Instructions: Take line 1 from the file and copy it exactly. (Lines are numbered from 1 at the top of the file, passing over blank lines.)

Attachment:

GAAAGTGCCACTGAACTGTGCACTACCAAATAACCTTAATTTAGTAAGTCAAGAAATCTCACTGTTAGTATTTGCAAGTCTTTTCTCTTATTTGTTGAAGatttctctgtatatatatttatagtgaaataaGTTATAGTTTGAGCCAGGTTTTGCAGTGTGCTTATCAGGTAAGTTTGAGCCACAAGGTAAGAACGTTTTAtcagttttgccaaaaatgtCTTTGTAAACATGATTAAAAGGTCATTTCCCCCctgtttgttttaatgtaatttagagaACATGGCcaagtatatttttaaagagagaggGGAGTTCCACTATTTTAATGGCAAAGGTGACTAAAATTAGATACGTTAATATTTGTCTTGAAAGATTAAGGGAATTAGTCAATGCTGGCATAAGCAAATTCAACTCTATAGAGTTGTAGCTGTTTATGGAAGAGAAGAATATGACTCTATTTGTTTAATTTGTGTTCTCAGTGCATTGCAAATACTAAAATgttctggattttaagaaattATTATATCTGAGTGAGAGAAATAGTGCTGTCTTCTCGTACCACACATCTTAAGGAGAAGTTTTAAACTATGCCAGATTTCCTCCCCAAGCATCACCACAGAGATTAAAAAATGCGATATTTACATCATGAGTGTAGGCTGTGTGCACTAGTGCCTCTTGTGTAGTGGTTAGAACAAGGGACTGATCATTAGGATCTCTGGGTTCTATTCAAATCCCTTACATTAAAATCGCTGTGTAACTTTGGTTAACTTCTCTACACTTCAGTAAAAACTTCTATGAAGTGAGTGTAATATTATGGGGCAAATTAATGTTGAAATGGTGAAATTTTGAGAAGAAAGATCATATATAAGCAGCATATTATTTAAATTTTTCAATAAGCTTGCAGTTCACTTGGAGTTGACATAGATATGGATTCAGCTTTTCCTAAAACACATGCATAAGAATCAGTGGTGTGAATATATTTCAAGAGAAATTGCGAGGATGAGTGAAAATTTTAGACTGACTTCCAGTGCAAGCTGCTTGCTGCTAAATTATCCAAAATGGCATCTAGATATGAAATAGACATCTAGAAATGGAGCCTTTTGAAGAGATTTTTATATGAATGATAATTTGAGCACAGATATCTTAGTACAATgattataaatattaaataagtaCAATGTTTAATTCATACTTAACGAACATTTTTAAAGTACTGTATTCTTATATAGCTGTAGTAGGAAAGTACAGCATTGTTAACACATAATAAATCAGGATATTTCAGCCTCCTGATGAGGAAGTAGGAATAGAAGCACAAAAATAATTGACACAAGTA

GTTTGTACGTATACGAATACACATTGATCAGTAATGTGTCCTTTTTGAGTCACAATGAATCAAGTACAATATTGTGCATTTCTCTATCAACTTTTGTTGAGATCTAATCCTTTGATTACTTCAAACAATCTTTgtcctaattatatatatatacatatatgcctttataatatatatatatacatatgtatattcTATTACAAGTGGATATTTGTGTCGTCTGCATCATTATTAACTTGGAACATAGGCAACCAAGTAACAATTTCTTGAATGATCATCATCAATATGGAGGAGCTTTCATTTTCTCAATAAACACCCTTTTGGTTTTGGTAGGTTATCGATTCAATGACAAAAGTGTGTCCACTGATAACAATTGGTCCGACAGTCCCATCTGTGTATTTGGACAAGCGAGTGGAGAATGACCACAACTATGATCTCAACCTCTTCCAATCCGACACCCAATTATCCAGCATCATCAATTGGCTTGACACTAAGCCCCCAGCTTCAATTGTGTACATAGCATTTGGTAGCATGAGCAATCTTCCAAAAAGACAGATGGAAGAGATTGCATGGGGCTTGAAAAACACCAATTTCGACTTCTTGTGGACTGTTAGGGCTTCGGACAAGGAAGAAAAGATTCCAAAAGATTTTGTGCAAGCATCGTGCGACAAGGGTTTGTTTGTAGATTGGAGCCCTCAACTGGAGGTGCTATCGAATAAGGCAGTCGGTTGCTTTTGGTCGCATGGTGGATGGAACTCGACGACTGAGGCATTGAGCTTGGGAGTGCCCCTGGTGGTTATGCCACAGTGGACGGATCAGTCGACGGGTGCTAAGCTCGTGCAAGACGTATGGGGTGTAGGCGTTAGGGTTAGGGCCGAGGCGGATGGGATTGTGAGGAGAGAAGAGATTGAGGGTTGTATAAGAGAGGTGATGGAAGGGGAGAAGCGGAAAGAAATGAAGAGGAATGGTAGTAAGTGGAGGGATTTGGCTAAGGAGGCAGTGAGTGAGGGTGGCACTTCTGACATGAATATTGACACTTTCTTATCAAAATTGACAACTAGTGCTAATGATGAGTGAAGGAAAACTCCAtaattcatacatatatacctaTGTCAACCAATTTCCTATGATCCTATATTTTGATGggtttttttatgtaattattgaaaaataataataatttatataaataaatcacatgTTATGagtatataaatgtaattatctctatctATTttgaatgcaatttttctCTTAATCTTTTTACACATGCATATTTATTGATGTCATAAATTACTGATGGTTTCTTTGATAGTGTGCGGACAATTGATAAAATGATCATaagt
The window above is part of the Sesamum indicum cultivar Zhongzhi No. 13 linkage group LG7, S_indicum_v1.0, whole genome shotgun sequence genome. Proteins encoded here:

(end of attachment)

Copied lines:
GAAAGTGCCACTGAACTGTGCACTACCAAATAACCTTAATTTAGTAAGTCAAGAAATCTCACTGTTAGTATTTGCAAGTCTTTTCTCTTATTTGTTGAAGatttctctgtatatatatttatagtgaaataaGTTATAGTTTGAGCCAGGTTTTGCAGTGTGCTTATCAGGTAAGTTTGAGCCACAAGGTAAGAACGTTTTAtcagttttgccaaaaatgtCTTTGTAAACATGATTAAAAGGTCATTTCCCCCctgtttgttttaatgtaatttagagaACATGGCcaagtatatttttaaagagagaggGGAGTTCCACTATTTTAATGGCAAAGGTGACTAAAATTAGATACGTTAATATTTGTCTTGAAAGATTAAGGGAATTAGTCAATGCTGGCATAAGCAAATTCAACTCTATAGAGTTGTAGCTGTTTATGGAAGAGAAGAATATGACTCTATTTGTTTAATTTGTGTTCTCAGTGCATTGCAAATACTAAAATgttctggattttaagaaattATTATATCTGAGTGAGAGAAATAGTGCTGTCTTCTCGTACCACACATCTTAAGGAGAAGTTTTAAACTATGCCAGATTTCCTCCCCAAGCATCACCACAGAGATTAAAAAATGCGATATTTACATCATGAGTGTAGGCTGTGTGCACTAGTGCCTCTTGTGTAGTGGTTAGAACAAGGGACTGATCATTAGGATCTCTGGGTTCTATTCAAATCCCTTACATTAAAATCGCTGTGTAACTTTGGTTAACTTCTCTACACTTCAGTAAAAACTTCTATGAAGTGAGTGTAATATTATGGGGCAAATTAATGTTGAAATGGTGAAATTTTGAGAAGAAAGATCATATATAAGCAGCATATTATTTAAATTTTTCAATAAGCTTGCAGTTCACTTGGAGTTGACATAGATATGGATTCAGCTTTTCCTAAAACACATGCATAAGAATCAGTGGTGTGAATATATTTCAAGAGAAATTGCGAGGATGAGTGAAAATTTTAGACTGACTTCCAGTGCAAGCTGCTTGCTGCTAAATTATCCAAAATGGCATCTAGATATGAAATAGACATCTAGAAATGGAGCCTTTTGAAGAGATTTTTATATGAATGATAATTTGAGCACAGATATCTTAGTACAATgattataaatattaaataagtaCAATGTTTAATTCATACTTAACGAACATTTTTAAAGTACTGTATTCTTATATAGCTGTAGTAGGAAAGTACAGCATTGTTAACACATAATAAATCAGGATATTTCAGCCTCCTGATGAGGAAGTAGGAATAGAAGCACAAAAATAATTGACACAAGTA